- The Washington Times - Tuesday, November 6, 2001

In another sign U.S.-led air strikes against Afghanistan will continue during the Muslim holy month of Ramadan, the United States yesterday began airing a message worldwide that seeks to explain why no break is necessary.
In an editorial entitled "No pause in war against terror" to be broadcast by the Voice of America, Washington says there is no precedent for a bombing break, even as calls from the Arab and Muslim world grow for a respite.
The editorial, released yesterday with a directive that it is "for mandatory use by all services," notes that Muslims have not stopped fighting among themselves during Ramadan, nor have Muslim countries refrained from launching attacks on people of other faiths during the holy month.
"In truth, the U.S. is far from alone in realizing that there can be no pause when fighting for survival," the editorial says, according to an internal transcript obtained by AFP.
It recalls that in the year 624, the Muslim prophet Muhammad had fought and won the battle of Badr during Ramadan and had also began his campaign to retake Mecca.
In addition, it points out that the 1973 Middle East War in which Egypt and Syria attacked Israel began not only on the Jewish holy day of Yom Kippur, but was also waged during Ramadan.
"Over the centuries, Muslims have often fought wars during Ramadan or on days sacred to other faiths," the editorial says, before going on to note that the Iran-Iraq war, as well as civil wars in Lebanon and Algeria, had continued without pause during Ramadan.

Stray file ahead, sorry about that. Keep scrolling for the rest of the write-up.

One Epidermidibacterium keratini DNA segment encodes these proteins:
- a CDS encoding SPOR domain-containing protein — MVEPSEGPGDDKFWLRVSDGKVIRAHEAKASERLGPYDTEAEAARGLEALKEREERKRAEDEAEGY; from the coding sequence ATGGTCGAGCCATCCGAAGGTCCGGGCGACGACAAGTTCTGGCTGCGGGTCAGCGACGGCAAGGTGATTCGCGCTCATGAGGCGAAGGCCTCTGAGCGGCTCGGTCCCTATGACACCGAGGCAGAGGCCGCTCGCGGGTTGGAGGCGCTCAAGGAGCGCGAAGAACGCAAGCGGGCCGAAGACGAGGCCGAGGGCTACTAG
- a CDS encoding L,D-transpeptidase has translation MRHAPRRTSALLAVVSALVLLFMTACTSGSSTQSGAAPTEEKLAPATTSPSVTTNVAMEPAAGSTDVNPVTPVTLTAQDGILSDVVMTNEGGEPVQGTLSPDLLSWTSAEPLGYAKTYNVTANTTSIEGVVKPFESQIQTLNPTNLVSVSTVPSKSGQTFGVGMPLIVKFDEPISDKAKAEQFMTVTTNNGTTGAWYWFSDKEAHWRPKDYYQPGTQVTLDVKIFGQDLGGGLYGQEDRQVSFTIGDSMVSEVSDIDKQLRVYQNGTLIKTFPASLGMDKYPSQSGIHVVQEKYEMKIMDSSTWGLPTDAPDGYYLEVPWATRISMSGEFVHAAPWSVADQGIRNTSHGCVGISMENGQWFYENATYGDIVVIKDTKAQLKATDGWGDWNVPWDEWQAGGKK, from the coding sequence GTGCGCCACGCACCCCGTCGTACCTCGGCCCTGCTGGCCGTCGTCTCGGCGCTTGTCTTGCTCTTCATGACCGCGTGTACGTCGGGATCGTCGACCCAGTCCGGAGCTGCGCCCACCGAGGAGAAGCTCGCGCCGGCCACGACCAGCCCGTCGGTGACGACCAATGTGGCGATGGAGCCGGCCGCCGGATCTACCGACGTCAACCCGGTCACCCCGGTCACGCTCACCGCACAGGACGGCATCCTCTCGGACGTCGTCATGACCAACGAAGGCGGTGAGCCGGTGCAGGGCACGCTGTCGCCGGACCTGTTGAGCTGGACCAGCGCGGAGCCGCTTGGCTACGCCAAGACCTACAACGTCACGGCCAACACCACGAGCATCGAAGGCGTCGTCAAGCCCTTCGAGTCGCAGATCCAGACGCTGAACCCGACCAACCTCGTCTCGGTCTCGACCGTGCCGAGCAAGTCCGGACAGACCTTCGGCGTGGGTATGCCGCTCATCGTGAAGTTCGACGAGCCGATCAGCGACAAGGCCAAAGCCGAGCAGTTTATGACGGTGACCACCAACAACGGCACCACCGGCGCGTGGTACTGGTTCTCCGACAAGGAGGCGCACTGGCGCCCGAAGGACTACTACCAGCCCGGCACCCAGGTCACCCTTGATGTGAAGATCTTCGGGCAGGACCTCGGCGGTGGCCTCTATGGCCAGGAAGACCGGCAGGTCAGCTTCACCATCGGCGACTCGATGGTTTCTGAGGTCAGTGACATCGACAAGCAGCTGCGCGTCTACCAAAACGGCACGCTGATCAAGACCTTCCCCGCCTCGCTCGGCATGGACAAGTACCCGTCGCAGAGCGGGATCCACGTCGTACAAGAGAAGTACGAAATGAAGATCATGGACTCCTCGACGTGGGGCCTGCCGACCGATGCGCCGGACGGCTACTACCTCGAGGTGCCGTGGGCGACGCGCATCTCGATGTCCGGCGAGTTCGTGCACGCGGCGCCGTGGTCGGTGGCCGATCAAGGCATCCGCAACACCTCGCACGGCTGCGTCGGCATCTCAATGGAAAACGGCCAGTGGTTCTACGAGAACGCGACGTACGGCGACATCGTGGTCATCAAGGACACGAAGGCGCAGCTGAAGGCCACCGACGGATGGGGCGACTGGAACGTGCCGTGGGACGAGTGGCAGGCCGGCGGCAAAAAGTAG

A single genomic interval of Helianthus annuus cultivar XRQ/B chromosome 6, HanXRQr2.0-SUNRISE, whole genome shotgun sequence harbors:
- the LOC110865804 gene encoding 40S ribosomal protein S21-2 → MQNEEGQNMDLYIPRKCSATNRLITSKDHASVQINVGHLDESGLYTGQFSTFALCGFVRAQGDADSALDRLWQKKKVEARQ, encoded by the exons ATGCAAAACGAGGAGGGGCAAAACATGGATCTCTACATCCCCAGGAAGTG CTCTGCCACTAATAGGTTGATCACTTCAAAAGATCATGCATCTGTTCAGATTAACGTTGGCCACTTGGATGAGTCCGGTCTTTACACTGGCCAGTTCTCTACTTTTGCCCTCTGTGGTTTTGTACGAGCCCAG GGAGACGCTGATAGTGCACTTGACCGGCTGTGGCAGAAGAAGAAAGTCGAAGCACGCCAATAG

This year, Ramadan begins on Nov. 17 and a number of prominent Muslim political and religious leaders have urged the United States to stop the bombing out of respect for Islam and to quell potential further unrest from opponents of the campaign directed at Osama bin Laden, his al Qaeda network and Afghanistan's Taliban militia.
For days, though, officials from President Bush to Secretary of Defense Donald H. Rumsfeld, Secretary of State Colin L. Powell and National Security Advisor Condoleezza Rice have all said that they are "sensitive" to Ramadan, but will not necessarily halt the bombing because of it.
"The coalition has no choice but to go to the source of the terrorism in Afghanistan and to root out terrorist groups elsewhere," the editorial said.
"As President George W. Bush put it, 'the enemy won't rest during Ramadan, and neither will we.'"
VOA is the U.S. government-funded shortwave radio and Internet broadcaster that operates in 52 languages around the world, including Arabic and other languages spoken in Muslim countries.
The service maintains editorial independence, but frequently airs clearly identified editorials expressing the position of the U.S. government.

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